New MPs are constantly arriving, but there is no guarantee that they will fit in the culture, and become integrated into the society of avid players.

    MP community needs to be maintained to keep a pool of qualified players active enough to provide challenging partners for games.

    What does this mean to game design?

    You can encourage SPs to participate in multiplayer, and the reverse, but their personalities will not be changed, and they will always gravitate back to their respective core groups.

    You can’t really mix the two, except those who already play both sides of the fence; it is like the apples and oranges comparison.

    The must-win orientation and accompanying aggressive attitude of the first-person-shooter SP, versus the “good luck and have fun” real-time-strategist community sustaining MP, are a bad mix.

    They aggravate each other, but are happy to coexist, if left to satisfy their own needs in their own games.

    Needs correction.
    Needs explanation.
    Or, I have a totally different understanding or view.

    Thanks in advance!
    This article was originally published in forum thread: The psychology of Total War gamming. started by Tomisama View original post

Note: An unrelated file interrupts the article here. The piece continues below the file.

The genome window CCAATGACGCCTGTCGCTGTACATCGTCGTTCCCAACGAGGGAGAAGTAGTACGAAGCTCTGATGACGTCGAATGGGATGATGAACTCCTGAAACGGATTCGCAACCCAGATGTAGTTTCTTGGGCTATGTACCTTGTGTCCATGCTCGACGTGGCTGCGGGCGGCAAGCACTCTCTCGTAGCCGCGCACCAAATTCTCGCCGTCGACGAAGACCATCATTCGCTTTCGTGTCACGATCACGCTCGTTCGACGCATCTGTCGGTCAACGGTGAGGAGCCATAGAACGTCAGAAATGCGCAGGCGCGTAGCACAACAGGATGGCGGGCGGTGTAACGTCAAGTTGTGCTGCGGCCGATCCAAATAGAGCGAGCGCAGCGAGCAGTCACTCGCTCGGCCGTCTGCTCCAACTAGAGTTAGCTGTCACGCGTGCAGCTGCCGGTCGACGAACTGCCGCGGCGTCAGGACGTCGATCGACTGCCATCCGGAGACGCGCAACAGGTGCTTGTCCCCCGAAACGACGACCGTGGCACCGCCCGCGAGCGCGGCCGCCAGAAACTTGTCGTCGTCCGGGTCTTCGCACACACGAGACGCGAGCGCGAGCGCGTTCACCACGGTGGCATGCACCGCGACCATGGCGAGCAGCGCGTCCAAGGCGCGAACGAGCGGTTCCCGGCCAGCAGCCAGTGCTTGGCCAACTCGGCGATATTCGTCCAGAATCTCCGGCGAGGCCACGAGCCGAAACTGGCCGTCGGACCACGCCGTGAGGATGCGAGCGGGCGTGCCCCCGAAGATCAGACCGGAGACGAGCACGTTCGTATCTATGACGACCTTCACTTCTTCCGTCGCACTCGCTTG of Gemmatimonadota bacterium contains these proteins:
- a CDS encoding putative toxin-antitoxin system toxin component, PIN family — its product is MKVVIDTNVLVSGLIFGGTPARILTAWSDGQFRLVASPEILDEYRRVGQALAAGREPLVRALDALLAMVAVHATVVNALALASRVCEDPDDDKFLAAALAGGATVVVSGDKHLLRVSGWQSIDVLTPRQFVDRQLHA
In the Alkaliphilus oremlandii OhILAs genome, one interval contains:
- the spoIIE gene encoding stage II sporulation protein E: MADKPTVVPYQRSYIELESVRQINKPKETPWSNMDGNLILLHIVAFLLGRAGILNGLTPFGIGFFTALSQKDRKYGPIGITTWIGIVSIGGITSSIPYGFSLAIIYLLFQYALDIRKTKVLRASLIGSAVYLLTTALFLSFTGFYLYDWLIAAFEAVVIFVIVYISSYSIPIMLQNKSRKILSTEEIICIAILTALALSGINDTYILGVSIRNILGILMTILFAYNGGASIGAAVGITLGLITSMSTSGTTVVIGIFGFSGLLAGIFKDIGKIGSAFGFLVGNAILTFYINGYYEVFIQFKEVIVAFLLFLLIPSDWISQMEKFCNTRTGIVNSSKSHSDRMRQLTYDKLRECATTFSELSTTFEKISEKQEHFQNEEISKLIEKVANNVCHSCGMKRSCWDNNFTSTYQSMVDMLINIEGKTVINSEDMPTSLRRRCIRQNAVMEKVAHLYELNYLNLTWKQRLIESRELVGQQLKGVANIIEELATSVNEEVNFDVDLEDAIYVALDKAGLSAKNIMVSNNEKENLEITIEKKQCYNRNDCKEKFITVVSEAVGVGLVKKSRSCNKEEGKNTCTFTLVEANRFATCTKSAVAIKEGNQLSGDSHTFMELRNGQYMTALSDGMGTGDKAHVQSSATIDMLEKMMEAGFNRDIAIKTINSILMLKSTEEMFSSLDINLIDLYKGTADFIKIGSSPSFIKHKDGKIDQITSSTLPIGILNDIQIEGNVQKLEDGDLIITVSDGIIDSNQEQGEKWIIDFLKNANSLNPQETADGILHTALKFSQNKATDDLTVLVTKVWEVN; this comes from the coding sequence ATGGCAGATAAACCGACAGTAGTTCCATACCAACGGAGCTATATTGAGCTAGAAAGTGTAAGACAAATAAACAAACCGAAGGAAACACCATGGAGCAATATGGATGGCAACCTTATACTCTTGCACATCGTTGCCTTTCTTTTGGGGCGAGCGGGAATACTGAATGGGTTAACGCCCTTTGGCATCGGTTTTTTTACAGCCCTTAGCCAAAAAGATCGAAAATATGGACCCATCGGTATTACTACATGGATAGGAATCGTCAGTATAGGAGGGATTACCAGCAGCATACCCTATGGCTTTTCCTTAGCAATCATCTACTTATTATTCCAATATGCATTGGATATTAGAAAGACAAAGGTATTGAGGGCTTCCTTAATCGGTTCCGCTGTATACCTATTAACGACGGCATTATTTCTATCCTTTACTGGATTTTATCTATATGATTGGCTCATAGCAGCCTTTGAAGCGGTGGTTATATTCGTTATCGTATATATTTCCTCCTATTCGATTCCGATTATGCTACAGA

Comments 5 Comments
    1. Kocmoc's Avatar
      Kocmoc -
      Well, in many points its true.
      Let me add some thoughts on this.

      SP are mostly people, who like to work out routines and make that routines perfect.
      You can see this in almost every SP game-forum, where people most work on quickest done or most amount of cash in a certain time.

      In TW the difference between the campaign and the MP-part is a lot bigger than in many other games.
      While SP many times dont like to play the battles them self and focus many times on the "strategie" building, moving, trading... all those campaign aspects, the MP just have the battle left.

      I played the campaign and also online, the problem with the campaign is the terrible KI.
      Till today i never found a game which gave me a hard time while playing offline, maybe a little bit in the first hours, but after you understood it....

      Playing vs. other humans is the only way to get some kind of challenge.